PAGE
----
Nine months after his initial diagnosis (stage IV with brain mets at that time) my brother passed away peacefully under hospice care yesterday.
I posted before about our "last visit" 3 weeks ago (see:http://www.melanoma.org/community/off-topic-forum/update-re-last-visit ). Even though he couldn't talk at that time other than to say "yes" or "no", we had a very good visit, we had some fun, and we communicated what needed to be communicated. A week or 10 days ago, he could no longer say even "yes" and"no", he could not get out of bed without assistance, and he started to have trouble swallowing. He still claimed to have no pain (he could nod his head "yes" or "no") but his medical team decided it was time for hospice inpatient care. He was moved from the nursing home to the hospice house last Wednesday.
On Friday morning, I got a call from the hospice nurse that "it was time"-- hospice felt that my brother was near the end. So I threw my clothes in a suticase, jumped in the car, and drove 8 hours from Atlanta to Tampa. I arrived at hospice house at about 9 PM. My brother was semi-comatose, but resting peacefully, not in pain or struggling to breathe. No tubes, no beeping monitors, no glaring lights. Just apparently sleeping. I sat with him for quite a while. I talked to him and reminded him about some crazy St. Patrick's Day stunts he had pulled in the past. I put a cool washcloth on his brow, and cried a little. He woke up a couple of times and seemed to recognize me. At one point, he raised one hand and moved it toward me, which I interpreted as him wanting to give me a hug. So I sat on the edge of the bed an we had a long hug. When it was time for me to leave, I told him to go back to sleep and that I would be back in the morning. At 8 the next morning, hospice called to tell us Mike had just passed.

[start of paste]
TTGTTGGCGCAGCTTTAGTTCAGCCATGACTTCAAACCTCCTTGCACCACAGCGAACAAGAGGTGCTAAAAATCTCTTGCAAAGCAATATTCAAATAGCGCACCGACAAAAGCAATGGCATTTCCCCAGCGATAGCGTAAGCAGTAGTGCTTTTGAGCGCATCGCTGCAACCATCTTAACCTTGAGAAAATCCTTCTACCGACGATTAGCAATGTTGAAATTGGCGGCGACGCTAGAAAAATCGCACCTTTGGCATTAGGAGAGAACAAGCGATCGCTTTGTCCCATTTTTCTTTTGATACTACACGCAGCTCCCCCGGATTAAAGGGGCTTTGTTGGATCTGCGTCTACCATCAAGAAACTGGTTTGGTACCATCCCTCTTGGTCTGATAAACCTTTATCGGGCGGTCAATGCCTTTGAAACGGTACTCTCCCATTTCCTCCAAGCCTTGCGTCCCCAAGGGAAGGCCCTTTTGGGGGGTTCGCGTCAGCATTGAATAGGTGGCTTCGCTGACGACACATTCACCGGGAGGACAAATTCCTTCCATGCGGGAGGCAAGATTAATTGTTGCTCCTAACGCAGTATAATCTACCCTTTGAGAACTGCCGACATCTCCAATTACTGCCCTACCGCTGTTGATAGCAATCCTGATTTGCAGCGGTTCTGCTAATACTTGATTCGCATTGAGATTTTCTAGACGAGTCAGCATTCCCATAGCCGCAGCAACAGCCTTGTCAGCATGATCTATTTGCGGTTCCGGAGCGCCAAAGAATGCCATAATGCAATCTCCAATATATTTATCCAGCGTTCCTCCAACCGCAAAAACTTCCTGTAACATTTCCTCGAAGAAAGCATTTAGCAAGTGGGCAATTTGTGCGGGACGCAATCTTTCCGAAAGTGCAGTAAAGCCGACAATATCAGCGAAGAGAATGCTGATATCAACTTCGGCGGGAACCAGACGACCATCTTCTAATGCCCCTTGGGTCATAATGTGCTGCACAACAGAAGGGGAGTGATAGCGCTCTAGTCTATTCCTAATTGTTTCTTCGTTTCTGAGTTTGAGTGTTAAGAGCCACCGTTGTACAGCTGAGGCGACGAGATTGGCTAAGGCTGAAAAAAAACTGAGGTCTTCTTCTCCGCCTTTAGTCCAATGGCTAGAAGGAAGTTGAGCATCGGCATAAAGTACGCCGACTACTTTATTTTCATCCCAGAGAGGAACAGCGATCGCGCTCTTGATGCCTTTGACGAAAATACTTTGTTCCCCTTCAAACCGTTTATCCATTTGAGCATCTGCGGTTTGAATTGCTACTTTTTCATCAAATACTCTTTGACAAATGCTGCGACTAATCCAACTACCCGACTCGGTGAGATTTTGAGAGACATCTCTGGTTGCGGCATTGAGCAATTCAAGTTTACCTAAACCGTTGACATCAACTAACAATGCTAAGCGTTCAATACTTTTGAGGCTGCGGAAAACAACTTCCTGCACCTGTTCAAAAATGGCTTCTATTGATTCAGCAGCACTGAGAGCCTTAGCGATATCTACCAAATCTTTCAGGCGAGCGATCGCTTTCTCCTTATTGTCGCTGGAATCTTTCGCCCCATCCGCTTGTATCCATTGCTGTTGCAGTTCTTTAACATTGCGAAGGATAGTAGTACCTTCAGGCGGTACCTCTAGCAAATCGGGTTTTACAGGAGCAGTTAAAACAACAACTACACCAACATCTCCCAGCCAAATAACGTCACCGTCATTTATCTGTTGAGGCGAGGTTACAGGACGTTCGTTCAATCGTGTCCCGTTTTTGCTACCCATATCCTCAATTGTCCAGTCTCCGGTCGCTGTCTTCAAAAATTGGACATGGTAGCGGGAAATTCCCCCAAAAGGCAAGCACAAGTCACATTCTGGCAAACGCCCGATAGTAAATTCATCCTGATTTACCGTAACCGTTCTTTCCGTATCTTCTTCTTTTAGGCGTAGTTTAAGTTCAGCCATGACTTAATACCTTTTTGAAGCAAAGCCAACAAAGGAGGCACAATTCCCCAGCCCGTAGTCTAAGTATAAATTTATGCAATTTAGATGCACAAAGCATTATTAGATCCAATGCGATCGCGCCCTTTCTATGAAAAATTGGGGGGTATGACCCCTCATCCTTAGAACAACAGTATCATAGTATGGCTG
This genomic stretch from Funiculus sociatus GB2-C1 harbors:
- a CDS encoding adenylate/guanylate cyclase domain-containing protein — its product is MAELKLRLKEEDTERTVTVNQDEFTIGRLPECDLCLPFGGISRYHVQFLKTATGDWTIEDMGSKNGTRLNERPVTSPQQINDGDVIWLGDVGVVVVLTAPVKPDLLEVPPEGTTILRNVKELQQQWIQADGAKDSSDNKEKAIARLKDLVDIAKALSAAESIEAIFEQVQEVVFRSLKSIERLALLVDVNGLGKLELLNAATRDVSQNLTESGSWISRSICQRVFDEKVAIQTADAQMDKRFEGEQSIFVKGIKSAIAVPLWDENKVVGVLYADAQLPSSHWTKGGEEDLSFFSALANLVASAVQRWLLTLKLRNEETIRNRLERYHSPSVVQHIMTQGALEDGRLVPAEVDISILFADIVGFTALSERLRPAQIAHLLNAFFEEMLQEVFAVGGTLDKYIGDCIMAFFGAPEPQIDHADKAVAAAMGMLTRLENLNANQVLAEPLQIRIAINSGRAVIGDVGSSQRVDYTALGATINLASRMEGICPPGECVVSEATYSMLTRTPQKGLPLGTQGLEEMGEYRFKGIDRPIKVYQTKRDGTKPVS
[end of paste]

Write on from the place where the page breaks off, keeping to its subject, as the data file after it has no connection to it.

It seems strange to say it, and I could never prove it, but I can't help but think that he was waiting for me to get there before he let go. I have been the closest person to him throughout his life (other than his dear, departed Margaret) and I can well imagine him using his incredible will to hang in there long enough for me to see for myself that he was not in distress and for us to both have a loving good-bye.
His gentle, fiercely independent life, his long valiant struggle, and his final passsing are over. I was able to arrange for his favorite priest to say Mass for my brother that same day, and our 91-year-old mother and I were able to attend. This evening, I am hosting an Irish wake (on Saint Patrick's Day, no less!) at his favorite local bar. It's a "Friends" type place where everybody knows Mike's name. I promised to buy a drink for anyone who can tell a funny story about Mike-- gross exaggerations will be encouraged. My brother was very cooperative in the last few months about settling his affairs, so there really won't be much left for me to do as his executor-- just some forms to fill out and a final interment/memorial service in June.
Farewell, dear big brother. From now on, I will imagine that you and Margeret are happily and forever sailing away to fascinating new harbors in Heaven.